Local farmers supplying grapes to Sham Chougule, owner of India's Chateau Indage Estate Vineyards, call him the wine king—and with good reason. The 72-year-old entrepreneur owns a whopping 70 percent of the small but rapidly growing Indian wine market. Over the past three years, the stock price of Chougule's publicly traded company has doubled, giving Indage a market capitalization of $170 million. Now he's going global, with a purchase of Australia's seventh-largest winery. He plans to spend $27 million to modernize his company and acquire an extra 2, 000 acres of vineyards in India. He's also looking to purchase wineries in South Africa, Chile, Argentina, France and Spain. Wine is going to be the next big thing in India, he says. "I don't want to think small anymore."
Neither do his customers. As globalization has stoked India's economic boom, its growing middle class has gotten accustomed to the pleasures and conveniences of the West, including well-made wines. While wine is still a fledgling industry in India, with about $100 million in retail sales last year, it is growing by about 35 percent annually, as Western-educated expatriates return home with new tastes. Some 50 new producers have sprung up in the last few years, turning out about 1.3 million cases of wine a year. Industry experts say that number could go much higher, especially if the country lowers tariffs on wine and cuts some of the red tape binding the industry.
Wine is hardly new to India; 16th- century Mogul rulers were known to enjoy chalices of red Shiraz wine imported from Iran. But ever since the hard-drinking days of the British Raj, the alcohol of choice has been whisky. There are some 200 million Indians who regularly drink whisky, compared with about 700,000 regular wine drinkers. But there's a strong sense that the cultural pendulum is starting to swing, as the growth of wine sales dramatically outpace that of spirits.
Upper-middle-class professionals, IT workers and returning expatriates are increasingly mingling at the wine bars springing up in major cities. "Wine is more cool, hip and healthy than hard liquor," says stock analyst Ajay Singh, 28, as he sips a glass of red at Mumbai's popular Indigo Restaurant. Likewise, women—who account for about 20 percent of Indian alcohol consumption—are opting for wine when socializing publicly. "It's considered more acceptable, elegant and in vogue for women to sip wine rather than stand there with a whisky, or a rum and Coke," says Shagun Mehra, a European-trained wine consultant who organizes wine tastings for Indian corporations, as well as global banks like Standard Chartered.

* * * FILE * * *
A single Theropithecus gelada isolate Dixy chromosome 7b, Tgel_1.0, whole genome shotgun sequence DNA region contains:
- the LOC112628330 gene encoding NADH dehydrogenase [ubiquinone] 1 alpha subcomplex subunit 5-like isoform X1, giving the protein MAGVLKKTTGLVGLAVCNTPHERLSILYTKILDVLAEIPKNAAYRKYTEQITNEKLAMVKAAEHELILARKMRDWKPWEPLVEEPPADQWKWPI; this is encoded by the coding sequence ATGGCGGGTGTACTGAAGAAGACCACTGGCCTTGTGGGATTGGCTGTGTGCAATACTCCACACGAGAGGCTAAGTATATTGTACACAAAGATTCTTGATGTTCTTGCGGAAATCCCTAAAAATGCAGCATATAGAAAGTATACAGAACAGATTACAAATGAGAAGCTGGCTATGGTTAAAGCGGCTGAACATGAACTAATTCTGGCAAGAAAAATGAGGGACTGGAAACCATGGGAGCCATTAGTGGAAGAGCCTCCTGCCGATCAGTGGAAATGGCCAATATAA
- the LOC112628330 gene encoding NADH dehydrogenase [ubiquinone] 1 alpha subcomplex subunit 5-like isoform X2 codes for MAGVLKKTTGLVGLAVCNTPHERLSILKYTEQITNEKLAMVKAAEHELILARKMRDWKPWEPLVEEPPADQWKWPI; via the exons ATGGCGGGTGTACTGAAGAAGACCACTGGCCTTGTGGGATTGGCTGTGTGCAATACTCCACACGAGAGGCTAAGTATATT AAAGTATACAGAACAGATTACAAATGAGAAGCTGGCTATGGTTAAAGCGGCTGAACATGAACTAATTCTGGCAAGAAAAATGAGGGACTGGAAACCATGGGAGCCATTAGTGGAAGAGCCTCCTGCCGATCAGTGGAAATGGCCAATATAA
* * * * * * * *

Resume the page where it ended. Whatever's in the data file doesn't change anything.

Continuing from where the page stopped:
Perhaps the biggest indicator that wine has arrived: Bollywood is drinking it. Over the last two months, a couple of major Indian film releases have featured stars drinking wine, in one case a Sauvignon blanc from India's own Sula Vineyards. Experts say the influence of those Bollywood scenes on the mass market could be huge.
That's what Sula's energetic CEO, Rajeev Samant, hopes. Last year his company's sales were up 45 percent to $10 million, with higher-quality wines ($6 and up) growing fastest. Like Chougule, Samant is planning a major expansion next year, which is likely to be financed by U.S. venture capitalists.
Western companies are already making their own investments into India's wine industry—Seagram's last year launched a brand called Nine Hills that will be produced in Nashik. The investment is in part a response to India's 260 percent tariffs on imported wines. Those rates have led India into a WTO trade row with the European Union over barriers in the wine market. But while New Delhi may think it's doing local growers a good turn with such protectionism, growers themselves are in favor of dramatically lowering tariff barriers and letting in more foreign producers, which they believe would drastically expand the market. Just as Indian consumers' enthusiasm for a new taste is growing, so is the industry's confidence about its ability to compete on the world stage. Both shifts are toastworthy.